Previous Challenge Entry (Level 4 – Masters)
Topic: Cat and Dog (09/04/14)
- TITLE: Puss and Boots
By Fiona Stevenson
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Boots was a small dog of undefined terrier ancestry; a tube of cream coloured curls hung between inquisitive ears and exclamatory tail, and the curls covering feet to knees were chocolate hued – hence his name. Age had not dimmed the terrier personality: his nose constantly investigated everyone else’s business, and he kept the farmyard a-buzz with activity.
Puss was not a family member. She blew in late one stormy cold afternoon when Edgar and Bryan took their turn to refill the wood box. Ignoring the two-legged beasts she headed straight for Boots and despite his menacing growl and snarling lip she planted her back in his warm midriff. Boots dropped his head back to his paws and pretended she wasn’t there while she started an extensive grooming session. We watched in amusement. When she was through she sat straight, rolled her shoulders and looked about her. Although she was fluffy rather than sleek she was a beautiful Siamese princess.
She stayed for the better part of two weeks, sharing Boot’s water bowl and accepting the plate of food as her due, but she did not acknowledge or consort with the family. Then she left as suddenly as she had come, returning again some weeks later. This became the pattern of the next two or three years.
“Remind me of Bob and Paula, they do.”
Dad was right. Bob was an elderly church member, widowed and retired. He pottered around the church garden, helped with the maintenance and the cleaning. He visited the hospital, and shopped for the shut-ins. He never missed a church meeting. But he usually sat alone. Until the day that Paula came. She headed right for Bob and plopped into the seat beside him. He gave her a startled look and turned back to his hymn book.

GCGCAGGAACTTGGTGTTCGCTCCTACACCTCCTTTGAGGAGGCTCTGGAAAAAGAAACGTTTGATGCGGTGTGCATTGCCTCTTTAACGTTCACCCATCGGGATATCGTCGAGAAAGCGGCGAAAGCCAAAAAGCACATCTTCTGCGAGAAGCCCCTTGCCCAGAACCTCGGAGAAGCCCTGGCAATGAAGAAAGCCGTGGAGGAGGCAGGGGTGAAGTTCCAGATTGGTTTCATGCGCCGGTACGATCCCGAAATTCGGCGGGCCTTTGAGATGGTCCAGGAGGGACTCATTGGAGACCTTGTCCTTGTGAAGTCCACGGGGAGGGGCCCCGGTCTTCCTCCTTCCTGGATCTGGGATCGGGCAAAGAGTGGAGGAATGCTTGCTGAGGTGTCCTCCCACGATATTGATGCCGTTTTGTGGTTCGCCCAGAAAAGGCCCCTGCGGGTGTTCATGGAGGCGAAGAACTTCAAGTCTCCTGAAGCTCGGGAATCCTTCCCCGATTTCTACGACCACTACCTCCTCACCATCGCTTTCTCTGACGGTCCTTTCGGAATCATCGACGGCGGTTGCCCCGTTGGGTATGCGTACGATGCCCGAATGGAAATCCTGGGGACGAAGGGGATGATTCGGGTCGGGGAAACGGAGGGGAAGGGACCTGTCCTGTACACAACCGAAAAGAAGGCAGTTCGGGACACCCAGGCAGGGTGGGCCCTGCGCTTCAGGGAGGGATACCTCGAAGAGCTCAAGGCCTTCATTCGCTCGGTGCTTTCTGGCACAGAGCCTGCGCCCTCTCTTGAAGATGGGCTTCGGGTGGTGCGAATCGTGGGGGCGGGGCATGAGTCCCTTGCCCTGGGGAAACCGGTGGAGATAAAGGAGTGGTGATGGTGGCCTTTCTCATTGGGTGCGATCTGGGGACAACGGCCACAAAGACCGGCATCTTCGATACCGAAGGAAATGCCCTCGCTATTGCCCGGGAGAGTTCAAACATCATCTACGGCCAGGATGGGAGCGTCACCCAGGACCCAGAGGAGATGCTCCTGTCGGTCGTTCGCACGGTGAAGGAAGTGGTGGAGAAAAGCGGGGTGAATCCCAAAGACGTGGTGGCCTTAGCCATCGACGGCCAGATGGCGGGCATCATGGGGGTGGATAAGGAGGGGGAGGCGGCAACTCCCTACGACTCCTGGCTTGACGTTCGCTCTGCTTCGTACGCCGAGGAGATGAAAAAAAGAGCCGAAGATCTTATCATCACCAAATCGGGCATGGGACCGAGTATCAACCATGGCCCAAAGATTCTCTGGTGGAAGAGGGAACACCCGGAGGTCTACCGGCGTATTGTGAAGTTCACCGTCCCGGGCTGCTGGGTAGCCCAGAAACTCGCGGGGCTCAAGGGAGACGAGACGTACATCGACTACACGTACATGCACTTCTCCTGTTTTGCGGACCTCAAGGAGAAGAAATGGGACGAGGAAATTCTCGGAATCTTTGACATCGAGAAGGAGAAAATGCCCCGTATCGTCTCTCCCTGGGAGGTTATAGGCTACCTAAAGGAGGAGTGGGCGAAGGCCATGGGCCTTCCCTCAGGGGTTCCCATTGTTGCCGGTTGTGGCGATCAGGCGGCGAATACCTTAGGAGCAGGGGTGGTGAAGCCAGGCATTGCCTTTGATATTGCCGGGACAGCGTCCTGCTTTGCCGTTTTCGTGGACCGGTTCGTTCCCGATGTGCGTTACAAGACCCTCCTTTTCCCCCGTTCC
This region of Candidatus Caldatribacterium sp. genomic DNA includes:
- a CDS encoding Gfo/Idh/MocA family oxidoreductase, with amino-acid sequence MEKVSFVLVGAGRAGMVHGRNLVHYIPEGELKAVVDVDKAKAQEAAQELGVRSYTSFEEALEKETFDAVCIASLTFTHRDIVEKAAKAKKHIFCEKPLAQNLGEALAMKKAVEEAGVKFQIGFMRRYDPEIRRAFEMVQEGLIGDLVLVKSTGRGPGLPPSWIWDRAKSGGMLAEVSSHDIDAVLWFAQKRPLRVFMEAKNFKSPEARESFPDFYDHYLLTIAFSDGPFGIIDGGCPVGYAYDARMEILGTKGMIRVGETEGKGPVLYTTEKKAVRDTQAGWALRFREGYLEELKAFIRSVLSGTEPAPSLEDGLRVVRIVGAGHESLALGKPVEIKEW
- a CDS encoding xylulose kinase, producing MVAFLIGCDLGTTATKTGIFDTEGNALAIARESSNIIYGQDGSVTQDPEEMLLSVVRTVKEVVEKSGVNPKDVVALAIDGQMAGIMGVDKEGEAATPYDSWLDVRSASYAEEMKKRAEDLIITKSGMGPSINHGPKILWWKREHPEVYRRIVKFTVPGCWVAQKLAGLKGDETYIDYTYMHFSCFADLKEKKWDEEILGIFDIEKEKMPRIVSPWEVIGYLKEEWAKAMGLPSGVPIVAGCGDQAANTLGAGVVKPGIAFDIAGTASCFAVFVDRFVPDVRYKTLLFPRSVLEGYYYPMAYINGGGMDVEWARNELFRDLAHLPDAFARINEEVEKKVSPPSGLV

At first we thought they were acquainted but we were wrong. Paula did not speak to anyone – not even Bob – but for three Sundays, morning and evening, she came in after the start of the service and headed straight for Bob. Then she disappeared and it was three months before we saw her again. This became her pattern too: at indeterminate intervals she appeared and disappeared, until we took her presence or absence for granted.
Bob and Boots died in the same unusually prolonged heatwave.
We returned to the kitchen after burying Boots to find Puss sniffing at his empty blanket. She had been away for several weeks. Bryan turned away with a sudden burst of tears but Edgar scooped her into his arms and held her close, murmuring, “He’s gone, Puss, he’s gone. You should have stayed ...”
For Puss, from that time Edgar took Boots’ place and she stayed to become a family member.
On the Sunday following Bob’s interment Paula returned from a moderate absence. She stopped in the aisle and looked from the empty seat to the surrounding pews. Dad saw her and stepped across. He took her elbow and spoke quietly into her ear before leading her to our pew and seating her between Mom and himself. I noticed that he kept a firm hold of her hand.
After the service Mom made sure that Paula joined us for lunch. She sat quietly while we bustled about getting the meal onto the table. No-one noticed Puss leave her blanket and cross to Paula; we only saw her curled on Paula’s lap. Mom saw the tears on Paula’s cheeks. We learned her story in broken sentences while we shared our lunch.
Paula didn’t know Bob: she sensed the peace flowing from the devout old man; a peace she needed and absorbed while sitting beside him, listening to him worship in song and prayer. We learned of the strength that Bob imparted through a life devoted to the Lord God. Paula became a family member too.
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